Cities in the United States could be on average eight degrees warmer by 2100. In about 78 years, 247 American cities can feel like an entire part of the country — or the world — researchers at Climate Central, a nonprofit that researches climate change, have found. climate changes.
The independent group of scientists and communicators analyzed climate change and how it will affect people’s lives. They found that 16 US cities can see summer temperatures equivalent to those in the Middle East by 2100. Other cities can see temperatures that reflect locations 437 miles south.
Chicago is projected to heat up to 9.1 degrees Fahrenheit, looking more like Montgomery, Alabama.
New York is projected to heat up by 7.6 degrees, with summers expected to feel more like Columbia, South Carolina.
Houston is projected to warm up 6.4 degrees, feeling like Lahore, Pakistan, while Phoenix can rise 7.2 degrees, feeling like Al Mubarraz, Saudi Arabia.
Mitchell, South Dakota is designed to heat up the most — at 11.1 degrees — and is expected to look more like Wichita Falls, Texas.
The hottest average temperatures of summer days were analyzed. The researchers did not incorporate moisture, which contributes to the discomfort of the summer heat.
“The Earth is warming up because the greenhouse gases we emit, primarily from burning fossil fuels, build up in our atmosphere and act like a blanket, trapping heat,” said Climate Central spokesman Peter Girard, to CBS News via email. “The blanket gets denser and retains more heat as we add more pollution to it, which is why summer temperatures in US cities are rising. And they will continue to rise until we stop contributing more pollution to that blanket of heat. . “
Extreme heat and longer heat waves can lead to illness or death, says Climate Central. With less cooling at night due to climate change, vulnerable individuals, the elderly, outdoor workers and people with chronic illnesses may experience more heat stress.
“Summer heat will affect your health. Working outdoors, playing sports and exercising, or living without air conditioning will not only be uncomfortable but also dangerous,” Girard said. “Millions of Americans are already adapting their lives to avoid the midday heat, and millions more are struggling to safely cool down. These realities will become increasingly common as summer temperatures rise.”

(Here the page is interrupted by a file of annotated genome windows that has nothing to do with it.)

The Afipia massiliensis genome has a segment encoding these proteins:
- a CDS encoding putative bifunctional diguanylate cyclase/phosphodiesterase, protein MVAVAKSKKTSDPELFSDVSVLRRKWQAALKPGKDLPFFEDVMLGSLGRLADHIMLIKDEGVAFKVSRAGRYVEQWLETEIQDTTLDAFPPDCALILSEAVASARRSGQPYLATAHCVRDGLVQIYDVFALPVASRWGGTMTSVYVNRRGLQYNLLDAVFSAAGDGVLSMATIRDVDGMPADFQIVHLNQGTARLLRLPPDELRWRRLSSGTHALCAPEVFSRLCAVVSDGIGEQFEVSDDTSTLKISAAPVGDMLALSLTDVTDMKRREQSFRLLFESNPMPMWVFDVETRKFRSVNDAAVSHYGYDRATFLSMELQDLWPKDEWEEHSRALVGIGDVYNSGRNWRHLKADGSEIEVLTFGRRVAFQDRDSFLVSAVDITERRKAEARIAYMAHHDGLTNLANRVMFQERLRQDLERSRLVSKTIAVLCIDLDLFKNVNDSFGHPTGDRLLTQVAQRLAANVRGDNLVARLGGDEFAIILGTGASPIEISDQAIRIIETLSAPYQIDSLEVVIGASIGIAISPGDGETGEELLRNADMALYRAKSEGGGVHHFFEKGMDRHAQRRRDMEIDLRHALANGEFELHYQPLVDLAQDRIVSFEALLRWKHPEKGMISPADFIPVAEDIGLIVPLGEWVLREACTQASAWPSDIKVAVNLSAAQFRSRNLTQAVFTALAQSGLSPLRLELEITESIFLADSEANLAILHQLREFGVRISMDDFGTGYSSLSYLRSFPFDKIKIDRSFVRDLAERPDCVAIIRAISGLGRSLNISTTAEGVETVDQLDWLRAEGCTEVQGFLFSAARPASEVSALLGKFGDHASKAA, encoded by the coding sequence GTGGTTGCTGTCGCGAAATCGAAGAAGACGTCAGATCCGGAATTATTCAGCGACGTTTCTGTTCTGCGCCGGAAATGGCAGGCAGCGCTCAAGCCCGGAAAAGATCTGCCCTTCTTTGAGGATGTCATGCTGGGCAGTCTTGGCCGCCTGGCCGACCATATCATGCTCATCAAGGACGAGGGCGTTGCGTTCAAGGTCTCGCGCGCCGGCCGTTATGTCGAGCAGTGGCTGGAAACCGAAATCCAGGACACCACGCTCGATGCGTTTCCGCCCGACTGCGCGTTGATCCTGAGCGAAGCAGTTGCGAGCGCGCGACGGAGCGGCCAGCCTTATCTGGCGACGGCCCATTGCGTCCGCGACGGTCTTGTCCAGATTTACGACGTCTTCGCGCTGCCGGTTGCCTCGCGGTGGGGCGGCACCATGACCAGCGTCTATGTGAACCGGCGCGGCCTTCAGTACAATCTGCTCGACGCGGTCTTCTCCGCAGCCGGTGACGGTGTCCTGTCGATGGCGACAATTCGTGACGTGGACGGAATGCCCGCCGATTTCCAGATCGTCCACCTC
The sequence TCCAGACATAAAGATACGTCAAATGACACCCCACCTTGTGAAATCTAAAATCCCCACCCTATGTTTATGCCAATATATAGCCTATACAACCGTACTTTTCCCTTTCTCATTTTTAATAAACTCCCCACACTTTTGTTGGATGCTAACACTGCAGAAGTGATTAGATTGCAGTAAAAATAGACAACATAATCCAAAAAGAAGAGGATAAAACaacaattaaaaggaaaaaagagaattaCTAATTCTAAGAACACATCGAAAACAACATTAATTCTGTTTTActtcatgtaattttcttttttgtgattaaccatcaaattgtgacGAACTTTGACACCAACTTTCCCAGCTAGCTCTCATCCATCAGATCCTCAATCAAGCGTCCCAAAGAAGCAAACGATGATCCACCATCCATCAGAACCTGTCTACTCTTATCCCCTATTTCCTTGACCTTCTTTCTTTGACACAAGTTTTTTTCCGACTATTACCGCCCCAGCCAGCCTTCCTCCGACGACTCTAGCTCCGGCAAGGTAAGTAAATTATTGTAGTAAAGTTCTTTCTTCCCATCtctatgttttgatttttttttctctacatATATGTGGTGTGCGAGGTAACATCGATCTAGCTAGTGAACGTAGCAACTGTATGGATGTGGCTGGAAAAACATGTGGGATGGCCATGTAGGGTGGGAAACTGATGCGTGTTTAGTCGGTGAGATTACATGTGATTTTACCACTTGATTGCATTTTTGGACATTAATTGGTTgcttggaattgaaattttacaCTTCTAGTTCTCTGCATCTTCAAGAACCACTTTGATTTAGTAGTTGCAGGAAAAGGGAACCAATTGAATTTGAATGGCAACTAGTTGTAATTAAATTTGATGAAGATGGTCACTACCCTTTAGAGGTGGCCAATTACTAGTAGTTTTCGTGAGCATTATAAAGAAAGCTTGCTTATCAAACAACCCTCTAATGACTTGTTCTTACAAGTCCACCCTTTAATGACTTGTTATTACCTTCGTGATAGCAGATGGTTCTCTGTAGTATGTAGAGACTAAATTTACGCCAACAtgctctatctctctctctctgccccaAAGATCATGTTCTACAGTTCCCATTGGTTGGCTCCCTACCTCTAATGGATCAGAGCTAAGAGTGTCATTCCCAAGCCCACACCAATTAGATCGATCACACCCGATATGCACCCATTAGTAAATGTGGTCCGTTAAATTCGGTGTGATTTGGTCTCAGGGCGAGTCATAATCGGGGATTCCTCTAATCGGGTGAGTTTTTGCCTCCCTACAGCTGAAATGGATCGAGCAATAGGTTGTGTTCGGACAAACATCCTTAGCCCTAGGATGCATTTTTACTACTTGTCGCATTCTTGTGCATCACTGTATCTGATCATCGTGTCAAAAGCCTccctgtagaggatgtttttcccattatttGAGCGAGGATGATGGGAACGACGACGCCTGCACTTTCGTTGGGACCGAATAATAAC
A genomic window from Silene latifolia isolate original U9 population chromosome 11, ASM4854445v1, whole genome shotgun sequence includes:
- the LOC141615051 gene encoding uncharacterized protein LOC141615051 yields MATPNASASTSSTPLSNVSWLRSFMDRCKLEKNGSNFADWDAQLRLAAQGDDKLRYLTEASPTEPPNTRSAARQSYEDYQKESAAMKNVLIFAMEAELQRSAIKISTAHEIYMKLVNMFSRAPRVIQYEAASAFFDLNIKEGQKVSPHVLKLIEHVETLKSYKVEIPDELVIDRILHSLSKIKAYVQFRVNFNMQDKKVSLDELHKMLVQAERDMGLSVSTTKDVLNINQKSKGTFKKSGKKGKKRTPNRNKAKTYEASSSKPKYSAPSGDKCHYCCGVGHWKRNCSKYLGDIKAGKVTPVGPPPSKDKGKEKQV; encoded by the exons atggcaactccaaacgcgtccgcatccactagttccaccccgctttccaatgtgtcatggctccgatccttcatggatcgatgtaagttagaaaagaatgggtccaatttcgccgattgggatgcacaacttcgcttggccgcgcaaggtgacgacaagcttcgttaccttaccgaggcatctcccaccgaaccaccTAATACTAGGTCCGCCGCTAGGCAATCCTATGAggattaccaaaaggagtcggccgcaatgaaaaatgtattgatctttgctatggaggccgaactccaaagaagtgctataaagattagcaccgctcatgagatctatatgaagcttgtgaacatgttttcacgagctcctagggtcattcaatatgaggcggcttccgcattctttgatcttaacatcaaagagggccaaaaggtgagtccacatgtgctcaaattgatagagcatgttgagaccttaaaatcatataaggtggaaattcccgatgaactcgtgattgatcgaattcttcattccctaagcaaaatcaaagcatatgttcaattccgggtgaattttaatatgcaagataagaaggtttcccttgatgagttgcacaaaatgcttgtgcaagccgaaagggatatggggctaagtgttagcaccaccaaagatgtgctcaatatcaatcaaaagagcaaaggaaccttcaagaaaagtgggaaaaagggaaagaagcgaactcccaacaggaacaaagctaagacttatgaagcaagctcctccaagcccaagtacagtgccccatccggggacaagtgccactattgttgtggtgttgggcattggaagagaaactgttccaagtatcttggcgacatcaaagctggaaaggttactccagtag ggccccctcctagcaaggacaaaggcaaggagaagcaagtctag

Extreme heat can lead to greater risks of heat stroke, extreme heat worsens air quality – especially in cities, Girard added.
But climate change doesn’t just affect health. It can worsen air quality and pollution, lead to more wildfires, flooding and sea level rise, and worsen allergies, among other things, says Climate Central. It can also have an impact on mental health, as climate warming can lead to more catastrophic weather events, which are physically and mentally difficult to recover from.
Solutions to climate change can also positively affect human health. Climate Central suggests planting trees, which reduce carbon dioxide and purify the air, driving an electric car, which reduces emissions and improves air quality; and composting, which also reduces carbon dioxide and improves soil and crop health.
Girard says that as long as pollution accumulates in our atmosphere, temperatures will continue to rise. But climate change is more than just excess heat.
“This analysis did not explore other impacts of climate change, but heavier rainfall is another impact that American cities are already seeing,” he said. “Because a warm atmosphere can hold more moisture, many places experience heavier rainfall – and greater risks of flash floods – than they used to 50 years ago.”
And for most Americans, winter heating is too. “This hurts winter sports and local economies, but warmer winters also disrupt the growing season and stress some crops – especially fruit trees – and expand the ranges of common allergens and pests like mosquitoes and ticks,” he said.
Cities in the US and Europe have experienced variousThis summer. In July, triple-digit temperatures and warnings about elevated fire conditions and heat illness. That same month, Great Britain recorded its first temperature. (104 degrees Fahrenheit).
On Wednesday, CBS Boston meteorologist and weather executive producer Terry Eliasenwas expected in the area, just over a week after experiencing a seven-day heat wave.
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